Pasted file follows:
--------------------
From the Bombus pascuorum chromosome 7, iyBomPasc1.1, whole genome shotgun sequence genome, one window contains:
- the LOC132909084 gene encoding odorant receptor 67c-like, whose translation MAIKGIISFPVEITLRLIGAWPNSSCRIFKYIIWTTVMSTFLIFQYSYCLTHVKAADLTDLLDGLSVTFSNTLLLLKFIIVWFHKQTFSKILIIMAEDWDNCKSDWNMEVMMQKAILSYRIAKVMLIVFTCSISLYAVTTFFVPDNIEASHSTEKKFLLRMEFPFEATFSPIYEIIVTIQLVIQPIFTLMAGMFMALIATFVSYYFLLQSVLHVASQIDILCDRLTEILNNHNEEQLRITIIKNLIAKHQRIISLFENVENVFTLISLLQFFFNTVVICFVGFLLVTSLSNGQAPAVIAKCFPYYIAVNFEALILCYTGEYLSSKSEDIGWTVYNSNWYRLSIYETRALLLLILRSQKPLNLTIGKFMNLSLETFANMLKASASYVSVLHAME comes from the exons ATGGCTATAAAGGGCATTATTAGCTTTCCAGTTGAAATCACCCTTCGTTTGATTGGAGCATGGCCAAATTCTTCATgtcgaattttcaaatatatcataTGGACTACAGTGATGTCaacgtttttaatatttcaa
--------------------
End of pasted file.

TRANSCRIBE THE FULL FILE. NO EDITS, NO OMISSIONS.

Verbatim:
From the Bombus pascuorum chromosome 7, iyBomPasc1.1, whole genome shotgun sequence genome, one window contains:
- the LOC132909084 gene encoding odorant receptor 67c-like, whose translation MAIKGIISFPVEITLRLIGAWPNSSCRIFKYIIWTTVMSTFLIFQYSYCLTHVKAADLTDLLDGLSVTFSNTLLLLKFIIVWFHKQTFSKILIIMAEDWDNCKSDWNMEVMMQKAILSYRIAKVMLIVFTCSISLYAVTTFFVPDNIEASHSTEKKFLLRMEFPFEATFSPIYEIIVTIQLVIQPIFTLMAGMFMALIATFVSYYFLLQSVLHVASQIDILCDRLTEILNNHNEEQLRITIIKNLIAKHQRIISLFENVENVFTLISLLQFFFNTVVICFVGFLLVTSLSNGQAPAVIAKCFPYYIAVNFEALILCYTGEYLSSKSEDIGWTVYNSNWYRLSIYETRALLLLILRSQKPLNLTIGKFMNLSLETFANMLKASASYVSVLHAME comes from the exons ATGGCTATAAAGGGCATTATTAGCTTTCCAGTTGAAATCACCCTTCGTTTGATTGGAGCATGGCCAAATTCTTCATgtcgaattttcaaatatatcataTGGACTACAGTGATGTCaacgtttttaatatttcaa